Wednesday, April 30, 2008
Blue Plus (HMO/POS)Minnesota
Sanford Health Plan of Minnesota (HMO)Minnesota
PreferredOne Community Health Plan (POS)Minnesota
"Students were more likely to be uninsured if they were from low-income families, attended college part-time, or were members of minority groups" were a few reasons they stated.
The article also mentions that 1.7 million students were uninsured in 2006. Senator Edward Kennedy, chairman of the U.S. Senate's Committee on Health, Education, Labor, and Pensions said recently that student health care should be a major concern to people across the country.
""Students must be healthy to learn," he said.
Monday, April 28, 2008
In 2006, there were 47 million Americans without insurance.
In the same year, 22,000 people aged 25-64 died because they did not have adequate health insurance.
Throughout the United State, twice as many people died from lack of health insurance as died from being murdered.
Living without insurance is the third leading cause of death, after heart disease and cancer in elderly people.
Dying For Coverage In Minnesota. Families USA. Washington D.C., 2008. http://www.familiesusa.org/assets/pdfs/dying-for-coverage/minnesota.pdf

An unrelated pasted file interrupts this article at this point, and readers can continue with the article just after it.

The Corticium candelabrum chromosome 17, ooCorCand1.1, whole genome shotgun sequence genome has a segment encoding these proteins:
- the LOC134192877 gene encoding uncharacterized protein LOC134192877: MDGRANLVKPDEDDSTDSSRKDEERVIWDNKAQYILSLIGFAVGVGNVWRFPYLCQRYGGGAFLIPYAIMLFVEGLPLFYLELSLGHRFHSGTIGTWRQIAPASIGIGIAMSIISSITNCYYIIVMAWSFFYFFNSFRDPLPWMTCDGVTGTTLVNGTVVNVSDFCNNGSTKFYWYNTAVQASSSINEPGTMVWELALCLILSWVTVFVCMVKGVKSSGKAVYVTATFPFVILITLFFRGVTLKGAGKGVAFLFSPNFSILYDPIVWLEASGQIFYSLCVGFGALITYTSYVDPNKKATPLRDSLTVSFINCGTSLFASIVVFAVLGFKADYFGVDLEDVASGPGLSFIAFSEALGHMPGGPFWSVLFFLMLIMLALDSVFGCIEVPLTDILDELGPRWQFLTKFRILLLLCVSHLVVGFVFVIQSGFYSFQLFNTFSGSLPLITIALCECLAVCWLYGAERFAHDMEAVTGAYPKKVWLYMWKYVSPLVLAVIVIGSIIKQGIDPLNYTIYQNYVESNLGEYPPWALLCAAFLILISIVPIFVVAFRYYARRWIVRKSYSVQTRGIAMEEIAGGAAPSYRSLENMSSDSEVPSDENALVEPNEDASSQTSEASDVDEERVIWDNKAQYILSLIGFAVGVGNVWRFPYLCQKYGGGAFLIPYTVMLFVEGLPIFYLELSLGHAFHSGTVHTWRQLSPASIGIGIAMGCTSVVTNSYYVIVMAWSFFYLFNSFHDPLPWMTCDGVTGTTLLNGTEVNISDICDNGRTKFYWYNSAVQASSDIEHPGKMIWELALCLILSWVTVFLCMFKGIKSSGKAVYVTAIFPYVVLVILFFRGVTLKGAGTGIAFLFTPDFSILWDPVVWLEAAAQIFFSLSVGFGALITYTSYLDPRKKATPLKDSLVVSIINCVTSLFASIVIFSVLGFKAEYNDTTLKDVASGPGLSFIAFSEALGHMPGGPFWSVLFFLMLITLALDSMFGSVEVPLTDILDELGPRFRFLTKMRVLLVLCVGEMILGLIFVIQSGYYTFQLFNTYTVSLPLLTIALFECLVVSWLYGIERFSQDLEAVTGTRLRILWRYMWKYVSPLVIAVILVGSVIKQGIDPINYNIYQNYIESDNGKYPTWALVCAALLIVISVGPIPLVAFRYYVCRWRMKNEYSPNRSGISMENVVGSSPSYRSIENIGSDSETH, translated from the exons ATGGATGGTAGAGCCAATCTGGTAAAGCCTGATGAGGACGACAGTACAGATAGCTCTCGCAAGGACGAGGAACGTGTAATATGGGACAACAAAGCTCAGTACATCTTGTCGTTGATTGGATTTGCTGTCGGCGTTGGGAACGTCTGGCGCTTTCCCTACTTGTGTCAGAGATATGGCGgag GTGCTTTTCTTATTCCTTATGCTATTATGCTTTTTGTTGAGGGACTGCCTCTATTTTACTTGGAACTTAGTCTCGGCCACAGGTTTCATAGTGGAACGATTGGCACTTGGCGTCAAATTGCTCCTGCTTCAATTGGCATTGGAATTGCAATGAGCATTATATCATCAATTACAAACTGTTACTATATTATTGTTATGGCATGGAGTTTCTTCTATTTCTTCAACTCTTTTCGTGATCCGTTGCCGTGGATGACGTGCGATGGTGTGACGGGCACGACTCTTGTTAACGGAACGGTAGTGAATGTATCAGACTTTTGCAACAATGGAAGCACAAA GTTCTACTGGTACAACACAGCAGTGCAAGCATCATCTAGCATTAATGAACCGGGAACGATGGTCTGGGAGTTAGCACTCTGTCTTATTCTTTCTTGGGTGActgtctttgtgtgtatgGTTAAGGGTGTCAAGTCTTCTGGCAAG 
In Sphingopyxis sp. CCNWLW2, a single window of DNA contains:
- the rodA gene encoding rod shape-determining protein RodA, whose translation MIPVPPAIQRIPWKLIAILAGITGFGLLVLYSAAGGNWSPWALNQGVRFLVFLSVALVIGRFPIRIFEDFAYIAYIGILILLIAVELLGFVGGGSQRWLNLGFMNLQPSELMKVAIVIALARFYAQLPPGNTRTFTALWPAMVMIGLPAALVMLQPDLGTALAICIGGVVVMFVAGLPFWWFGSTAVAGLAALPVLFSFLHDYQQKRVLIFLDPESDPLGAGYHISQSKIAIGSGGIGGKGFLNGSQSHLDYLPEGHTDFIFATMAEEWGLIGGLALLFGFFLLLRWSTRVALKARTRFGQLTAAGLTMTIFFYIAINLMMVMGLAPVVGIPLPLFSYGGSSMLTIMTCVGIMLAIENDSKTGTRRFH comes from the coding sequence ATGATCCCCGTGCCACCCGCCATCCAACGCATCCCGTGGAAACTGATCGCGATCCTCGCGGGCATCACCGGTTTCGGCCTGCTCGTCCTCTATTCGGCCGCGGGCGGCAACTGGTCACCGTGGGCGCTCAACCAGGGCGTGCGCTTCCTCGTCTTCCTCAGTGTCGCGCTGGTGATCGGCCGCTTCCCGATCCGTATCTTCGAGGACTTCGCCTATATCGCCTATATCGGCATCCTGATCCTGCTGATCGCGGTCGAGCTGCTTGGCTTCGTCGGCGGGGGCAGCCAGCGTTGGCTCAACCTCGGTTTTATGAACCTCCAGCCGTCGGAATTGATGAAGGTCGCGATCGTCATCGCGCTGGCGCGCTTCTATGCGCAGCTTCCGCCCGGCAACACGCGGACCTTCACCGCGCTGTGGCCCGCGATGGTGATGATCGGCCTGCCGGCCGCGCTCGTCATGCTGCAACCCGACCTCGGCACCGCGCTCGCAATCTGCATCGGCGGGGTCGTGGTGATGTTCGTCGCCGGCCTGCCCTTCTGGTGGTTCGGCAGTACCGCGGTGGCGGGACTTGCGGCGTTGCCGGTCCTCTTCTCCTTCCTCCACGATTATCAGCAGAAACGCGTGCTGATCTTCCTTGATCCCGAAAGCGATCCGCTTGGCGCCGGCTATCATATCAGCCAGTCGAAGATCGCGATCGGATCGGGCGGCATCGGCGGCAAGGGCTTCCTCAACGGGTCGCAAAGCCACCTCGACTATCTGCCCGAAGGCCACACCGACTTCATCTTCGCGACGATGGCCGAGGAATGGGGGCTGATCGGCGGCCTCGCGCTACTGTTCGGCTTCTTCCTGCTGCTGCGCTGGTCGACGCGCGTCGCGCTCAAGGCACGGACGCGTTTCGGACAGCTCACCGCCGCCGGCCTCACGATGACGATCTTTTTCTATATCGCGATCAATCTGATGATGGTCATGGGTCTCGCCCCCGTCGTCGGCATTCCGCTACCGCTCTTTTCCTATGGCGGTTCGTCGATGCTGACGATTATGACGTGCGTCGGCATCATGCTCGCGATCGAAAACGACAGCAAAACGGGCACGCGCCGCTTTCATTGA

383,000 Minnesotans do not have health insurance.
That is more than 9% of the state's population.
It would cost between $663-852 million dollars to cover all of the uninsured Minnesotans.
61% of uninsured Minnesotans have been uninsured for a year or more.
59% those uninsured in the state are eligible for public insurance programs but are not enrolled.
There are 66,000 uninsured children in Minnesota.
Yearly insurance coverage costs an average Minnesotan adult is almost $4,000.
Source: How Much Would It Cost to Cover the Uninsured in Minnesota. Minnesota Department of Health. 2006.
84% of uninsured Minnesotans have at least one person in their family that works full or part time.
Minnesotans aged 19-26 years old make up the largest percent of the State’s uninsured with 18.7%.
About 1/3 of Hispanics in Minnesota do not have insurance.
If 100 people in Minnesota loses their job, 85 of them (including family members) also lose their health insurance.
A healthy 25 year old woman would have to pay about $1,595 a year for health insurance, averaging about 20-50% of her salary.
80% of Minnesotans living below the poverty level do not qualify for state Medicaid insurance programs.
Who's Uninsured in Minnesota and Why? Families USA. Washington D.C., 2003.